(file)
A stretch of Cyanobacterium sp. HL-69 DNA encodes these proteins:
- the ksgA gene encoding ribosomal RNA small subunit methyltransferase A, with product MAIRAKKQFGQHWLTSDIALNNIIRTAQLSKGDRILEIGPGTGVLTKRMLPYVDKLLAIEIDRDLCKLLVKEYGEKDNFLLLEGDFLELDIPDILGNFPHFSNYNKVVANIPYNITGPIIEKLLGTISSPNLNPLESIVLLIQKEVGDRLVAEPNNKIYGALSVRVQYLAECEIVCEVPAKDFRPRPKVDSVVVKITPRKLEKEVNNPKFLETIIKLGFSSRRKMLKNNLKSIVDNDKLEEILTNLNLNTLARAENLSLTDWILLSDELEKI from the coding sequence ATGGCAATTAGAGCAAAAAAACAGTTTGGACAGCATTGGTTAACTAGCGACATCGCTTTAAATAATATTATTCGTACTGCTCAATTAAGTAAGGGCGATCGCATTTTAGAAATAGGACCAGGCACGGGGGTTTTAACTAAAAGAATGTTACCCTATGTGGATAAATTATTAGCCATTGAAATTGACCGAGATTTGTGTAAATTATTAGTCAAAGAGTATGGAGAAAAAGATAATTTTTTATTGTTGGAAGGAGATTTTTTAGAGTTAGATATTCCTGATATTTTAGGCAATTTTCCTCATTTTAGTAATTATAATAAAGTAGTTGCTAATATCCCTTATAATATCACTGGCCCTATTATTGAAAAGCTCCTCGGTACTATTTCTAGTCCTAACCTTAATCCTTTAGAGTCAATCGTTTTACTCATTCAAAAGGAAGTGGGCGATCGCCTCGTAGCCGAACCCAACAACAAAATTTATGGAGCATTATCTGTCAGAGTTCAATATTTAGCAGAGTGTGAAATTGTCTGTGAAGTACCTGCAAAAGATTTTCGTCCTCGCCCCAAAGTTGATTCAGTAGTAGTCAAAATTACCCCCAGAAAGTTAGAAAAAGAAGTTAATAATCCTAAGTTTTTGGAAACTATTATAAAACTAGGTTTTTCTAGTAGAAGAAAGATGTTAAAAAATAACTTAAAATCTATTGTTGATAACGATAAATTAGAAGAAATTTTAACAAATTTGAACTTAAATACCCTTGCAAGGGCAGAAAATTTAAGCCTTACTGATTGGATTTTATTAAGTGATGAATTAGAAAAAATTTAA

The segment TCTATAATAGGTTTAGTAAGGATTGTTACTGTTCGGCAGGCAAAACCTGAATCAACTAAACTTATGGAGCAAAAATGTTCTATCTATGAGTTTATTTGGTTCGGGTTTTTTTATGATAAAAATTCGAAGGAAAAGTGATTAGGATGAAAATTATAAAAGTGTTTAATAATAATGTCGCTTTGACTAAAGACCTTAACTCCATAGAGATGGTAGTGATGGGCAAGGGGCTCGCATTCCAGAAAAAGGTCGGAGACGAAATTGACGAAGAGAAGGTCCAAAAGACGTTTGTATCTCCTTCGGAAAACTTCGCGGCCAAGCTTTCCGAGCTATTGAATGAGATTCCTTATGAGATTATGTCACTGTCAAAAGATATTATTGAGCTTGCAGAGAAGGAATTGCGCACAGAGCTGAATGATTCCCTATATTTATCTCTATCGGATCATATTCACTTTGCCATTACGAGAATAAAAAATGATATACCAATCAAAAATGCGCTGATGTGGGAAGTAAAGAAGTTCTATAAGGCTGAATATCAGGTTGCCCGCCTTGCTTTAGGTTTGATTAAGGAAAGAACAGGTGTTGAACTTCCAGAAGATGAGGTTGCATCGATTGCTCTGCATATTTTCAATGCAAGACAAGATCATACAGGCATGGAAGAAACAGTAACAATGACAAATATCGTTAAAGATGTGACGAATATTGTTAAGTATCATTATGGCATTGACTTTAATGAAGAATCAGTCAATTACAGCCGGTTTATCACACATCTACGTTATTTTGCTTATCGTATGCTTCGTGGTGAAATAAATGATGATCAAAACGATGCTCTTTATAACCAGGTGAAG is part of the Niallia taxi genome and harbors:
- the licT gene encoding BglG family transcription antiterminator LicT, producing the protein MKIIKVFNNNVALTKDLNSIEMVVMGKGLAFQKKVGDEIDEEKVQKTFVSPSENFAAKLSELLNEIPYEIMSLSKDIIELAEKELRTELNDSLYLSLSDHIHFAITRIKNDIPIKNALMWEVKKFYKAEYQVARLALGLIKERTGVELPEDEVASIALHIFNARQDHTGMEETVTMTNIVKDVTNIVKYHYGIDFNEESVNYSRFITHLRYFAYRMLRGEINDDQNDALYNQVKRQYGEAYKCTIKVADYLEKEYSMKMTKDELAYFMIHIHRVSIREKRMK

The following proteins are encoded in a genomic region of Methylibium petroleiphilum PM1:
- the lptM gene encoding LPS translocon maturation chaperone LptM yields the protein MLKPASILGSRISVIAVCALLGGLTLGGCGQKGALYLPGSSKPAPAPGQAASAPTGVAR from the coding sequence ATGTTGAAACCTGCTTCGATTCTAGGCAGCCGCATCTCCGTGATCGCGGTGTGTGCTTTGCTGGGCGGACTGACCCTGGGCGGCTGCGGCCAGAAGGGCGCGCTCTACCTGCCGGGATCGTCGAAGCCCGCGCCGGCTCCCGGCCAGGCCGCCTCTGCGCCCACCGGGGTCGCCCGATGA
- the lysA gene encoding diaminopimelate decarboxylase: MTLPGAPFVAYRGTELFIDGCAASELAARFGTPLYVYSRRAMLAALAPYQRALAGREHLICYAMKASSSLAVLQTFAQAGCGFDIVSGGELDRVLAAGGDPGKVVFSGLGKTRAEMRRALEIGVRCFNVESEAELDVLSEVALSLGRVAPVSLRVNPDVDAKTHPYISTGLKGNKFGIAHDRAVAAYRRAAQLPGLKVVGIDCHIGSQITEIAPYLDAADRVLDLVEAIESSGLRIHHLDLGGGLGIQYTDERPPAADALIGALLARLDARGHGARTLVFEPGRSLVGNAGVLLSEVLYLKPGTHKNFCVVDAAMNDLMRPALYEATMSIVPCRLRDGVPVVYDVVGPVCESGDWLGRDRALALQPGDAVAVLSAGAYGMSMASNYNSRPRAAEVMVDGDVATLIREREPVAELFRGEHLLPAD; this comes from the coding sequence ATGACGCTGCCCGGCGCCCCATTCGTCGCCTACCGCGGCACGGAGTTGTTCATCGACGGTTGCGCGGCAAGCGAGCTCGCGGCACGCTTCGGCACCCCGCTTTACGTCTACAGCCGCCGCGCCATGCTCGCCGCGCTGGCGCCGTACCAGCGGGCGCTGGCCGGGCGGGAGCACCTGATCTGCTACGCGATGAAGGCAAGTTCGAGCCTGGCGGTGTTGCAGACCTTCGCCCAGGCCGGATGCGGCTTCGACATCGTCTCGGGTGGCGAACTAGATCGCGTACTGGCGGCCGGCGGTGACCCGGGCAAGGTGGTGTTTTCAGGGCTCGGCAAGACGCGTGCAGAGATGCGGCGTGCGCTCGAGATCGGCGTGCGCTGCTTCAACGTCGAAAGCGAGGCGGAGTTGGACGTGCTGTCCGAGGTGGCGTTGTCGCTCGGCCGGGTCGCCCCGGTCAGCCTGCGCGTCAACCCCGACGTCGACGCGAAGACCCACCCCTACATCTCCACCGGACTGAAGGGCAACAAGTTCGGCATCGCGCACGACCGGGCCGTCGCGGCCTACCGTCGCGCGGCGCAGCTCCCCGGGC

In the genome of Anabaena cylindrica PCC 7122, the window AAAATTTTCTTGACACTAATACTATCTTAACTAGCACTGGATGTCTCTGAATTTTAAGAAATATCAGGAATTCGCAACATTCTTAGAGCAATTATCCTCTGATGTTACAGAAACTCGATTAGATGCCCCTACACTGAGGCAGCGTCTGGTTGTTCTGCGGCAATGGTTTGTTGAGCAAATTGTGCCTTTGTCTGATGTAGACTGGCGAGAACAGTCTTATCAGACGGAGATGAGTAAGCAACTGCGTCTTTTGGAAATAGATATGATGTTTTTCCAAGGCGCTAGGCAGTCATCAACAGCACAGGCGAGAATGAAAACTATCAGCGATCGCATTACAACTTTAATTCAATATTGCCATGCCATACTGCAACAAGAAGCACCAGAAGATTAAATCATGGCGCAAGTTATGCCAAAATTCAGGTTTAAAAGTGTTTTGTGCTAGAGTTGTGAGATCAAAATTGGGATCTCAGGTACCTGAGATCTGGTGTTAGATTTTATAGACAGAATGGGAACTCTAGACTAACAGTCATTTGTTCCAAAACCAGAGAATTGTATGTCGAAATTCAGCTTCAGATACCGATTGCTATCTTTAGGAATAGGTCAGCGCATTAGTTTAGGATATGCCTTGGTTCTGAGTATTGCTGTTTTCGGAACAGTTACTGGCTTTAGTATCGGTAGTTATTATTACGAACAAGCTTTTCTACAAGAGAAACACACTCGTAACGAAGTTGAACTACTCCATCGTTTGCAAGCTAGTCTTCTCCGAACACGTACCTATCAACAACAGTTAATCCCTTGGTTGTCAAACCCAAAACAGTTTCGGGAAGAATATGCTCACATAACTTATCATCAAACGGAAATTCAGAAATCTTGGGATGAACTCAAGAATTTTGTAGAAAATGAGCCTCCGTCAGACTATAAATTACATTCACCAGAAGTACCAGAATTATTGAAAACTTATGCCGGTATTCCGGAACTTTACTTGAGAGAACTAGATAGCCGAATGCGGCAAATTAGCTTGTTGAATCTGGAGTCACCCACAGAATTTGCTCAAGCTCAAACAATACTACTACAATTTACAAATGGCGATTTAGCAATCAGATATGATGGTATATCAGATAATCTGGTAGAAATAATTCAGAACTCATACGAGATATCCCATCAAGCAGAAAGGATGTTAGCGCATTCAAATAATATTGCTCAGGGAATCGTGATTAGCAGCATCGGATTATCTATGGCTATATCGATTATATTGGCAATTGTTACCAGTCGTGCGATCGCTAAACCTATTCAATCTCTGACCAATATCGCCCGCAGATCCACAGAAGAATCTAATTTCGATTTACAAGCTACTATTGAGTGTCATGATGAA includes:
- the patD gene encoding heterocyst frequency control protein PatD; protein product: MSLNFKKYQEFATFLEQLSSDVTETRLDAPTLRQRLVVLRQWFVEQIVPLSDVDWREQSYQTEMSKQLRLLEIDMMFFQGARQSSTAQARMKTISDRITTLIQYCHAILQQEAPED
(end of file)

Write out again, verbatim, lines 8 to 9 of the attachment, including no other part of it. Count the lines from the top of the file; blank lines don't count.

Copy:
In the genome of Anabaena cylindrica PCC 7122, the window AAAATTTTCTTGACACTAATACTATCTTAACTAGCACTGGATGTCTCTGAATTTTAAGAAATATCAGGAATTCGCAACATTCTTAGAGCAATTATCCTCTGATGTTACAGAAACTCGATTAGATGCCCCTACACTGAGGCAGCGTCTGGTTGTTCTGCGGCAATGGTTTGTTGAGCAAATTGTGCCTTTGTCTGATGTAGACTGGCGAGAACAGTCTTATCAGACGGAGATGAGTAAGCAACTGCGTCTTTTGGAAATAGATATGATGTTTTTCCAAGGCGCTAGGCAGTCATCAACAGCACAGGCGAGAATGAAAACTATCAGCGATCGCATTACAACTTTAATTCAATATTGCCATGCCATACTGCAACAAGAAGCACCAGAAGATTAAATCATGGCGCAAGTTATGCCAAAATTCAGGTTTAAAAGTGTTTTGTGCTAGAGTTGTGAGATCAAAATTGGGATCTCAGGTACCTGAGATCTGGTGTTAGATTTTATAGACAGAATGGGAACTCTAGACTAACAGTCATTTGTTCCAAAACCAGAGAATTGTATGTCGAAATTCAGCTTCAGATACCGATTGCTATCTTTAGGAATAGGTCAGCGCATTAGTTTAGGATATGCCTTGGTTCTGAGTATTGCTGTTTTCGGAACAGTTACTGGCTTTAGTATCGGTAGTTATTATTACGAACAAGCTTTTCTACAAGAGAAACACACTCGTAACGAAGTTGAACTACTCCATCGTTTGCAAGCTAGTCTTCTCCGAACACGTACCTATCAACAACAGTTAATCCCTTGGTTGTCAAACCCAAAACAGTTTCGGGAAGAATATGCTCACATAACTTATCATCAAACGGAAATTCAGAAATCTTGGGATGAACTCAAGAATTTTGTAGAAAATGAGCCTCCGTCAGACTATAAATTACATTCACCAGAAGTACCAGAATTATTGAAAACTTATGCCGGTATTCCGGAACTTTACTTGAGAGAACTAGATAGCCGAATGCGGCAAATTAGCTTGTTGAATCTGGAGTCACCCACAGAATTTGCTCAAGCTCAAACAATACTACTACAATTTACAAATGGCGATTTAGCAATCAGATATGATGGTATATCAGATAATCTGGTAGAAATAATTCAGAACTCATACGAGATATCCCATCAAGCAGAAAGGATGTTAGCGCATTCAAATAATATTGCTCAGGGAATCGTGATTAGCAGCATCGGATTATCTATGGCTATATCGATTATATTGGCAATTGTTACCAGTCGTGCGATCGCTAAACCTATTCAATCTCTGACCAATATCGCCCGCAGATCCACAGAAGAATCTAATTTCGATTTACAAGCTACTATTGAGTGTCATGATGAA includes:
- the patD gene encoding heterocyst frequency control protein PatD; protein product: MSLNFKKYQEFATFLEQLSSDVTETRLDAPTLRQRLVVLRQWFVEQIVPLSDVDWREQSYQTEMSKQLRLLEIDMMFFQGARQSSTAQARMKTISDRITTLIQYCHAILQQEAPED